INTERVIEWS, REVIEWS & RELATED ARTICLES
"Craft is what enables you to be successful
when you're not inspired." - Brian Eno
Record Collector NOVEMBER 2012 - by Oregano Rathbone
THE VELVET UNDERGROUND & NICO: THE VELVET UNDERGROUND & NICO / NICO: THE END
if ever an album warranted every superheated epithet applied to it, The Velvet Underground & Nico is your culprit. It reconfigured the topography of rock, exposing an appropriately subterranean world, and broke more ground than the 1906 San Francisco quake. Where to start? The pitiless camera-eye of Lou Reed's downbeat, decadent compositions? The audio verité anti-production anti-techniques? The coolly unglamorous Mo Tucker, a female drummer - hey, just like The Honeycombs - who used no cymbals and played no fills? A frontline viola player, John Cale, who eschewed consonance and counterpoint in favour of neuralgic minimalist drones? The stoical clang of Sterling Morrison's rhythm guitar? Begrudged vocalist Nico's glacial, no-fun baritone? Band mentor Andy Warhol's art-on-his-sleeve, peel-off banana motif?
Universal's forty-fifth anniversary six-disc box-set proffers mono and stereo versions of this most dauntless and deathless of debut albums, with a thicket of rehearsals, alternate takes and mixes, plus a fractious 1966 live set from the Valleydale Ballroom in Columbus, Ohio. Disc Three, meanwhile, is given over to Nico's roughly contemporaneous 1967 Chelsea Girl album.
Somehow, The Velvet Underground & Nico retains its shocking potency despite its "classic album" overfamiliarity. The mellifluous Sunday Morning, suspended in its twinkling cavern of Spectorian reverb, is a wrong-footing curtain-raiser: thereafter, it's bitterly strong meat all the way. The offhand drug deal reportage and radical, backbeat-free throb of I'm Waiting For The Man; the awful thrall, uttering arterial pulse and jet-scream viola of Heroin; and the grinding, heavy-lidded eroticism of Venus In Furs: all are among the first and nest monuments on the alt.rock freeway. The uneasy lo-fi grumble of Run Run Run and European Son - a strum-und-drang Brillo pad of furiously scrubbed guitars and whistling feedback - are the birth pangs of Jesus & Mary Chain and Sonic Youth. Even the comparatively straight There She Goes Again, liberating the stop-time riff from Marvin Gaye's Hitch Hike, is plain wrong: "You better hit her." Eh?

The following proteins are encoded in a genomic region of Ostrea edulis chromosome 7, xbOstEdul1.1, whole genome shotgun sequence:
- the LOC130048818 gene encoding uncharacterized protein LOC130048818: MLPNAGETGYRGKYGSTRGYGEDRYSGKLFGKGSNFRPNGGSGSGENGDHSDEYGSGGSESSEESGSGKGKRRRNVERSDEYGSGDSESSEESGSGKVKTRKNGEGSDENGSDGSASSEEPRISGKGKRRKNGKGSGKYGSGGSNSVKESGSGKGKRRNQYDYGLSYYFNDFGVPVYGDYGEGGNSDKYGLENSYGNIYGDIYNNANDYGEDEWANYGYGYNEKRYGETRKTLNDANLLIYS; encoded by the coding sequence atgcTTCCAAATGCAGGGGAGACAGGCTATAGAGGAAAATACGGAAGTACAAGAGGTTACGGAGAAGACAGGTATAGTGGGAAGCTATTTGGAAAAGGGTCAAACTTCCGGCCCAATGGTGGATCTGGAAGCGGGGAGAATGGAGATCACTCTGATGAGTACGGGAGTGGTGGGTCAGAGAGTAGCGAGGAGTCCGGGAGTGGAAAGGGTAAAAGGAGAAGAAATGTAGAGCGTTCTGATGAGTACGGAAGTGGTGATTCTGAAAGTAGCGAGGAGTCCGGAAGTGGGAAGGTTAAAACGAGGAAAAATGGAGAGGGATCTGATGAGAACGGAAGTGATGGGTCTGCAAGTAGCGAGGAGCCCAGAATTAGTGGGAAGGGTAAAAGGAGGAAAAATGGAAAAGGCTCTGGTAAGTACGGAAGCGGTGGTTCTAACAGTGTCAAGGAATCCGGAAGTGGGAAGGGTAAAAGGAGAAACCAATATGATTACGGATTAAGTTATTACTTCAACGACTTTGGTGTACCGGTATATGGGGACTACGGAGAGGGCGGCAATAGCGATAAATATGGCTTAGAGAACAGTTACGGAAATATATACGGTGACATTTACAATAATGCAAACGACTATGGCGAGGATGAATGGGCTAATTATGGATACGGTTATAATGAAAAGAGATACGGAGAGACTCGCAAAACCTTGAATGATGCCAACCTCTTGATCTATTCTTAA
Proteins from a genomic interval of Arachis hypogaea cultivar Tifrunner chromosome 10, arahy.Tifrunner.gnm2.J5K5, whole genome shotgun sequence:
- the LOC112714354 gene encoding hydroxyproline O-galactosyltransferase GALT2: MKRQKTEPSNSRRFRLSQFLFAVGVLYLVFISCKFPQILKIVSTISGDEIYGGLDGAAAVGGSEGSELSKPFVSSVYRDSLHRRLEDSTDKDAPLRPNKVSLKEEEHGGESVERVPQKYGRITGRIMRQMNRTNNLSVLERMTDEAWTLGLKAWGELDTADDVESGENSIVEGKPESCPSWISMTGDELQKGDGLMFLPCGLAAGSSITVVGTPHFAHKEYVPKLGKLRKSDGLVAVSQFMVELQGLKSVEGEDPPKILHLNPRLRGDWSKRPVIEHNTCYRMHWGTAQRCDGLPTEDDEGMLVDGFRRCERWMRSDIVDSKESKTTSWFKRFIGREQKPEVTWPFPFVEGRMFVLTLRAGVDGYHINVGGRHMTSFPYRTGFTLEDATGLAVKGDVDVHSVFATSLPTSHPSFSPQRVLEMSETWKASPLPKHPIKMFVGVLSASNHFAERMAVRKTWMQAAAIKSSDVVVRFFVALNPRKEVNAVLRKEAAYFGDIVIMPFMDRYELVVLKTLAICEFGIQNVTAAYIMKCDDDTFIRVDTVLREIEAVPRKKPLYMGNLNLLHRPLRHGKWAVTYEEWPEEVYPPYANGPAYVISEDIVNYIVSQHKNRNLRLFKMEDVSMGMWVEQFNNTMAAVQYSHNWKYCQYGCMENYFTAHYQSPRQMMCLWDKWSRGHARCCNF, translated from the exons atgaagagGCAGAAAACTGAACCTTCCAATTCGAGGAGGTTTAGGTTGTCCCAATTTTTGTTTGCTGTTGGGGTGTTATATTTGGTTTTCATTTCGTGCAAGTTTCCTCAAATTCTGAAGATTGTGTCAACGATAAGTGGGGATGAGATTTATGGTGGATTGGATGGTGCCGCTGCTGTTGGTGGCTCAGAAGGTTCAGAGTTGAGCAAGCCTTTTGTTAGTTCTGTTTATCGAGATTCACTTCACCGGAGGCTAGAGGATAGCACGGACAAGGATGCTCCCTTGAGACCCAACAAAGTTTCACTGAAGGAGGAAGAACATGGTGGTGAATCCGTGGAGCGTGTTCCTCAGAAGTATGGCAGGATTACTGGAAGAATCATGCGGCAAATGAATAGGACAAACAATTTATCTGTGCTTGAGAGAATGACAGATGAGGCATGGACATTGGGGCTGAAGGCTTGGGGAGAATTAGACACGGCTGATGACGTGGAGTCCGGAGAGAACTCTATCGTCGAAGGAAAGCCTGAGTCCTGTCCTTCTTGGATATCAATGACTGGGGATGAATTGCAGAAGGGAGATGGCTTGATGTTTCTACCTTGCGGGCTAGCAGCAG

The generally excellent Valleydale Ballroom tracks, received by the audience with uncomprehending listlessness, reveal that, in 1966, the Velvets live already sounded just like the record. Elsewhere, some alternate takes are illuminating: despite the album's take-us-as-we-are reputation, someone must have been making production decisions. Both Venus In Furs and Heroin are attempted in a lower, less dynamic key. On the latter, a stridently theatrical Reed sings, "I know just where l'm going." We even hear, in rehearsal, Nico blithely attempting There She Goes Again.
Nico, appended to The Velvet Underground at Andy Warhol's behest, ended up singing three of the album's most cherished touchstones: Femme Fatale, All Tomorrow's Parties and the exquisite I'll Be Your Mirror. Matter-of-factly sidelined thereafter, the German actress and model recorded Chelsea Girl, a sweet sigh of fingerpicked folk-pop guitar and sympathetic strings. A small masterpiece of wintry and indulgent melancholy, it was too decorous for Nico's liking: but the musique concrete tendencies of It Was A Pleasure Then prefigured subsequent solo outings such as 1974's obsidian The End, freshly reissued with bonus radio session and live tracks. One imperious woman and a bronchial harmonium, attended by storm-borne, restless and despairing phantasms: it's a gothic gemstone.